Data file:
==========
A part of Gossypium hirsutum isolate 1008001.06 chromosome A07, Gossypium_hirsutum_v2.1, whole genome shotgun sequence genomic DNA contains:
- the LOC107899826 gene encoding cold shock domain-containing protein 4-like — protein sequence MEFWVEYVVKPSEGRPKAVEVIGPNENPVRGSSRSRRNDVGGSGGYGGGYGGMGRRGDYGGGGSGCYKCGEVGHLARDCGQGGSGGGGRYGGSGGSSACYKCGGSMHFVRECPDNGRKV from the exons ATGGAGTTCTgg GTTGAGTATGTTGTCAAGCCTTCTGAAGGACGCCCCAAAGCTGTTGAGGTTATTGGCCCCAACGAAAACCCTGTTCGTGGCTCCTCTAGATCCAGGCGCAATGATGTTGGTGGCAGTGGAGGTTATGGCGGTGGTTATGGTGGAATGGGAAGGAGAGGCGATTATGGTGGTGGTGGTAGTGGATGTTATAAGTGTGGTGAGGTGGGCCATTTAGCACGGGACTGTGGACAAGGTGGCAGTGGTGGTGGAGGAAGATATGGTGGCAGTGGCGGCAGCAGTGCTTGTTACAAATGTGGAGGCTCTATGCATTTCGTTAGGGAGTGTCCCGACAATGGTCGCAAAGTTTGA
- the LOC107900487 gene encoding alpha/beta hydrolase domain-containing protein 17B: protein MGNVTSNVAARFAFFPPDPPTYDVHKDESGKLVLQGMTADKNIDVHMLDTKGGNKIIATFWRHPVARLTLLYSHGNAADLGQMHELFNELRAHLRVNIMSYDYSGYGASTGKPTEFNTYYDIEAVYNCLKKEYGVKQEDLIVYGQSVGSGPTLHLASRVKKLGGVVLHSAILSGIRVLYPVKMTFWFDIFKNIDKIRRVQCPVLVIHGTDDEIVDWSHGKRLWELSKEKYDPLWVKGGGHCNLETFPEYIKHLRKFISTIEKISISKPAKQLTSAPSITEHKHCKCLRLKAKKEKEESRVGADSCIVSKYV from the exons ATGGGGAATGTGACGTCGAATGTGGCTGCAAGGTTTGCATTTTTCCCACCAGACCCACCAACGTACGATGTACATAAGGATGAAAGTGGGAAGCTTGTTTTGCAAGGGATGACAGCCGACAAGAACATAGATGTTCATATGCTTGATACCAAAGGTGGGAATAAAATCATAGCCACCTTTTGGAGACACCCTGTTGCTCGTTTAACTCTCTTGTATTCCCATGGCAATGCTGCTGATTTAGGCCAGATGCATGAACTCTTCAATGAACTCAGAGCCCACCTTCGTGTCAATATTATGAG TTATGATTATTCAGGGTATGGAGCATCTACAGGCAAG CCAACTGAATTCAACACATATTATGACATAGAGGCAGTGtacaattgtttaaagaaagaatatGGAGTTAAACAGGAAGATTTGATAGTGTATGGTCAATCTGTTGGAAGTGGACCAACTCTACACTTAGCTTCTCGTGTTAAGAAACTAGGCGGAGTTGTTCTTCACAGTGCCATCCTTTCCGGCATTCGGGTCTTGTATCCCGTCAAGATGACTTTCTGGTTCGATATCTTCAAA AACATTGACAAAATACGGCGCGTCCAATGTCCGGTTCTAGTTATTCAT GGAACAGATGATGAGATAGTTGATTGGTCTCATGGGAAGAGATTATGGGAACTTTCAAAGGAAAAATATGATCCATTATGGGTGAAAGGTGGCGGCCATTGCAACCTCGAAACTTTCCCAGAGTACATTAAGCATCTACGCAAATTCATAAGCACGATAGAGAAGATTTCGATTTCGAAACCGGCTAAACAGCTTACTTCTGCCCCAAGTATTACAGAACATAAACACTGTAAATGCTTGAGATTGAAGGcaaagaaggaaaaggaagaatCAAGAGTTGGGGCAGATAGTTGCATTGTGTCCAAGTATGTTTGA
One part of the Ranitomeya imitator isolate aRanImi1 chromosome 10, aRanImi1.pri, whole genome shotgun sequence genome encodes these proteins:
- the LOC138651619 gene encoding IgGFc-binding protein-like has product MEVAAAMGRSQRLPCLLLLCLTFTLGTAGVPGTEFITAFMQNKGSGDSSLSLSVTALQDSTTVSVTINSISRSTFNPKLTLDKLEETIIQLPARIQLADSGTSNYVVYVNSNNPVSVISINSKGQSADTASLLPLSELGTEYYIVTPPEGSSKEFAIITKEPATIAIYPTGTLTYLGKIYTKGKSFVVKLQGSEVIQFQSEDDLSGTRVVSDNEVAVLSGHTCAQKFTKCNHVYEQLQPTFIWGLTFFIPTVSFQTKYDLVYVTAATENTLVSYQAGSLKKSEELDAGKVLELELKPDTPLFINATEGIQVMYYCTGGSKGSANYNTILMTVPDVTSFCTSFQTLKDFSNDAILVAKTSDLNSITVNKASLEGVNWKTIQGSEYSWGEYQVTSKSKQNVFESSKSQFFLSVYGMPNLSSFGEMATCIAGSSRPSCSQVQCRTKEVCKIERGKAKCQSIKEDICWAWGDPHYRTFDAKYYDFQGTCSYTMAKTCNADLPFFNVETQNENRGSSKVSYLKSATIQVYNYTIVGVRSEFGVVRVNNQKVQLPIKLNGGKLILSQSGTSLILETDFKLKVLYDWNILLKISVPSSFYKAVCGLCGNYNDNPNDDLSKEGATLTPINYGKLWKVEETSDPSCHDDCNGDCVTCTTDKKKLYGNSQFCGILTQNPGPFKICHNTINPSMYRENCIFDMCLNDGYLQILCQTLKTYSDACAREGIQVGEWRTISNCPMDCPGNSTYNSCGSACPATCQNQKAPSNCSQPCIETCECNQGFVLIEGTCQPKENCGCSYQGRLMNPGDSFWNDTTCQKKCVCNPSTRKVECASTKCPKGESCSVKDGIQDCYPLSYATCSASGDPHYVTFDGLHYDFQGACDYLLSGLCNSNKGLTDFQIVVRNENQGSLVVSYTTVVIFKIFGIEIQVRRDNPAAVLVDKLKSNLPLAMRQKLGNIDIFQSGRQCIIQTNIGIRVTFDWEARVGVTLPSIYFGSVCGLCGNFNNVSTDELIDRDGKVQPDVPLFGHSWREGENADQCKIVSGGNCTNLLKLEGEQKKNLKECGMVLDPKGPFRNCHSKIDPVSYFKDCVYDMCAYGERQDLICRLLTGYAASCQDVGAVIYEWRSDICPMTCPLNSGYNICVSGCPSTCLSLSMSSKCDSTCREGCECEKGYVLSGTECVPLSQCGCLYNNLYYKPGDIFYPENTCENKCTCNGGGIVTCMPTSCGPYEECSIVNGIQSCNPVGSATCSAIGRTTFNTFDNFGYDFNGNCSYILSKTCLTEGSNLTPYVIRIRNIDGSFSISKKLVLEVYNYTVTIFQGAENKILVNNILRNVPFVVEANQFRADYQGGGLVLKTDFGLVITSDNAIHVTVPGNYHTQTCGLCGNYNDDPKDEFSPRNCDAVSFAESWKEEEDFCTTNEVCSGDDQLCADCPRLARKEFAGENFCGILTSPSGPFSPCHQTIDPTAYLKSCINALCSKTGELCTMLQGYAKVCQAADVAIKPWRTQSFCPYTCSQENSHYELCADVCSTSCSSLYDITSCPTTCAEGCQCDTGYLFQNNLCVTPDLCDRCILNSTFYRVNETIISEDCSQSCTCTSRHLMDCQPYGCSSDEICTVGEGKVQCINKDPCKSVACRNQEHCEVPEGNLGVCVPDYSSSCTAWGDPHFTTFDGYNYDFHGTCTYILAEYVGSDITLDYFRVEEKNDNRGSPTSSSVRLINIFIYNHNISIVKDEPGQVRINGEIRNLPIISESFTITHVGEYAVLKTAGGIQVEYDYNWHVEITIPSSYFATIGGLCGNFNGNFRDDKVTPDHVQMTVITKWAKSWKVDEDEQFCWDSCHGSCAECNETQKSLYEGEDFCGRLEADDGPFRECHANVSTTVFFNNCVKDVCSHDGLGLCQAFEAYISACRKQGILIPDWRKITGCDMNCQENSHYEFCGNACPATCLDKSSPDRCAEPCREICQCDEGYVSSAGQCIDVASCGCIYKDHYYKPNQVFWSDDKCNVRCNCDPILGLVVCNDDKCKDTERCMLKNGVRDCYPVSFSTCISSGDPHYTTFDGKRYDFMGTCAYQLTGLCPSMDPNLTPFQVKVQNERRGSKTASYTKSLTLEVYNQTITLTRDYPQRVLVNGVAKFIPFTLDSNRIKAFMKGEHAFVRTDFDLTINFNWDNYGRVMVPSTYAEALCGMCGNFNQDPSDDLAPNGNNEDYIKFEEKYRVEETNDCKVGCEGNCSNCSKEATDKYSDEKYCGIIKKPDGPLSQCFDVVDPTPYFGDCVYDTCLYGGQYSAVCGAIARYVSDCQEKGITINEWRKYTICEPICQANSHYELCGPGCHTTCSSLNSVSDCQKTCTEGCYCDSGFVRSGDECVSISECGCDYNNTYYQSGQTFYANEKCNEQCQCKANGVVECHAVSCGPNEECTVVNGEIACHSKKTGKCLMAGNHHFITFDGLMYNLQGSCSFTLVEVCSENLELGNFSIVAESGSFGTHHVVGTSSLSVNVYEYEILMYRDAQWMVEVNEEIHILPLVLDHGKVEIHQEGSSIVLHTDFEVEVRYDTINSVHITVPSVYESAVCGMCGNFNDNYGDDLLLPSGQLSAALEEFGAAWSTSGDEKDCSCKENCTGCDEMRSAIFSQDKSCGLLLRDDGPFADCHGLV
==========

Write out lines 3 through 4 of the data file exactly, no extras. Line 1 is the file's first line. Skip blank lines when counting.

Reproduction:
- the LOC107900487 gene encoding alpha/beta hydrolase domain-containing protein 17B: protein MGNVTSNVAARFAFFPPDPPTYDVHKDESGKLVLQGMTADKNIDVHMLDTKGGNKIIATFWRHPVARLTLLYSHGNAADLGQMHELFNELRAHLRVNIMSYDYSGYGASTGKPTEFNTYYDIEAVYNCLKKEYGVKQEDLIVYGQSVGSGPTLHLASRVKKLGGVVLHSAILSGIRVLYPVKMTFWFDIFKNIDKIRRVQCPVLVIHGTDDEIVDWSHGKRLWELSKEKYDPLWVKGGGHCNLETFPEYIKHLRKFISTIEKISISKPAKQLTSAPSITEHKHCKCLRLKAKKEKEESRVGADSCIVSKYV from the exons ATGGGGAATGTGACGTCGAATGTGGCTGCAAGGTTTGCATTTTTCCCACCAGACCCACCAACGTACGATGTACATAAGGATGAAAGTGGGAAGCTTGTTTTGCAAGGGATGACAGCCGACAAGAACATAGATGTTCATATGCTTGATACCAAAGGTGGGAATAAAATCATAGCCACCTTTTGGAGACACCCTGTTGCTCGTTTAACTCTCTTGTATTCCCATGGCAATGCTGCTGATTTAGGCCAGATGCATGAACTCTTCAATGAACTCAGAGCCCACCTTCGTGTCAATATTATGAG TTATGATTATTCAGGGTATGGAGCATCTACAGGCAAG CCAACTGAATTCAACACATATTATGACATAGAGGCAGTGtacaattgtttaaagaaagaatatGGAGTTAAACAGGAAGATTTGATAGTGTATGGTCAATCTGTTGGAAGTGGACCAACTCTACACTTAGCTTCTCGTGTTAAGAAACTAGGCGGAGTTGTTCTTCACAGTGCCATCCTTTCCGGCATTCGGGTCTTGTATCCCGTCAAGATGACTTTCTGGTTCGATATCTTCAAA AACATTGACAAAATACGGCGCGTCCAATGTCCGGTTCTAGTTATTCAT GGAACAGATGATGAGATAGTTGATTGGTCTCATGGGAAGAGATTATGGGAACTTTCAAAGGAAAAATATGATCCATTATGGGTGAAAGGTGGCGGCCATTGCAACCTCGAAACTTTCCCAGAGTACATTAAGCATCTACGCAAATTCATAAGCACGATAGAGAAGATTTCGATTTCGAAACCGGCTAAACAGCTTACTTCTGCCCCAAGTATTACAGAACATAAACACTGTAAATGCTTGAGATTGAAGGcaaagaaggaaaaggaagaatCAAGAGTTGGGGCAGATAGTTGCATTGTGTCCAAGTATGTTTGA
One part of the Ranitomeya imitator isolate aRanImi1 chromosome 10, aRanImi1.pri, whole genome shotgun sequence genome encodes these proteins: